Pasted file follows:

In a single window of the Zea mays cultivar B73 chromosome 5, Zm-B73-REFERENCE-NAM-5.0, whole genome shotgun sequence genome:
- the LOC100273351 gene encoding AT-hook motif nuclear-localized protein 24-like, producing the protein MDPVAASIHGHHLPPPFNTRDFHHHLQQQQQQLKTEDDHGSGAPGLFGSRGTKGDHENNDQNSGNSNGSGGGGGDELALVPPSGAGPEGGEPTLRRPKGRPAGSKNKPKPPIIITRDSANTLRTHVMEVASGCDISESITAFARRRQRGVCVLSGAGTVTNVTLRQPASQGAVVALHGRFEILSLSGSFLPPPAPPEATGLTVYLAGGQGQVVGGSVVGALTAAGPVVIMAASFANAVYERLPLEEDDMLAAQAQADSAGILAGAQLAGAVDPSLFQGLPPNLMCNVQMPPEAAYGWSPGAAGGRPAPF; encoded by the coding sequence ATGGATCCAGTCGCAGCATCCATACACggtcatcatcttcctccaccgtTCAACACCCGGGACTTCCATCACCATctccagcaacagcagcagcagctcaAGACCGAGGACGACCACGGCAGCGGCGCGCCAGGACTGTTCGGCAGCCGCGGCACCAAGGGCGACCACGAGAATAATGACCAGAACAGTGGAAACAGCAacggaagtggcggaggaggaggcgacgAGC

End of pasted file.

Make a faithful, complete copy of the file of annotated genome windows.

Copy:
In a single window of the Zea mays cultivar B73 chromosome 5, Zm-B73-REFERENCE-NAM-5.0, whole genome shotgun sequence genome:
- the LOC100273351 gene encoding AT-hook motif nuclear-localized protein 24-like, producing the protein MDPVAASIHGHHLPPPFNTRDFHHHLQQQQQQLKTEDDHGSGAPGLFGSRGTKGDHENNDQNSGNSNGSGGGGGDELALVPPSGAGPEGGEPTLRRPKGRPAGSKNKPKPPIIITRDSANTLRTHVMEVASGCDISESITAFARRRQRGVCVLSGAGTVTNVTLRQPASQGAVVALHGRFEILSLSGSFLPPPAPPEATGLTVYLAGGQGQVVGGSVVGALTAAGPVVIMAASFANAVYERLPLEEDDMLAAQAQADSAGILAGAQLAGAVDPSLFQGLPPNLMCNVQMPPEAAYGWSPGAAGGRPAPF; encoded by the coding sequence ATGGATCCAGTCGCAGCATCCATACACggtcatcatcttcctccaccgtTCAACACCCGGGACTTCCATCACCATctccagcaacagcagcagcagctcaAGACCGAGGACGACCACGGCAGCGGCGCGCCAGGACTGTTCGGCAGCCGCGGCACCAAGGGCGACCACGAGAATAATGACCAGAACAGTGGAAACAGCAacggaagtggcggaggaggaggcgacgAGC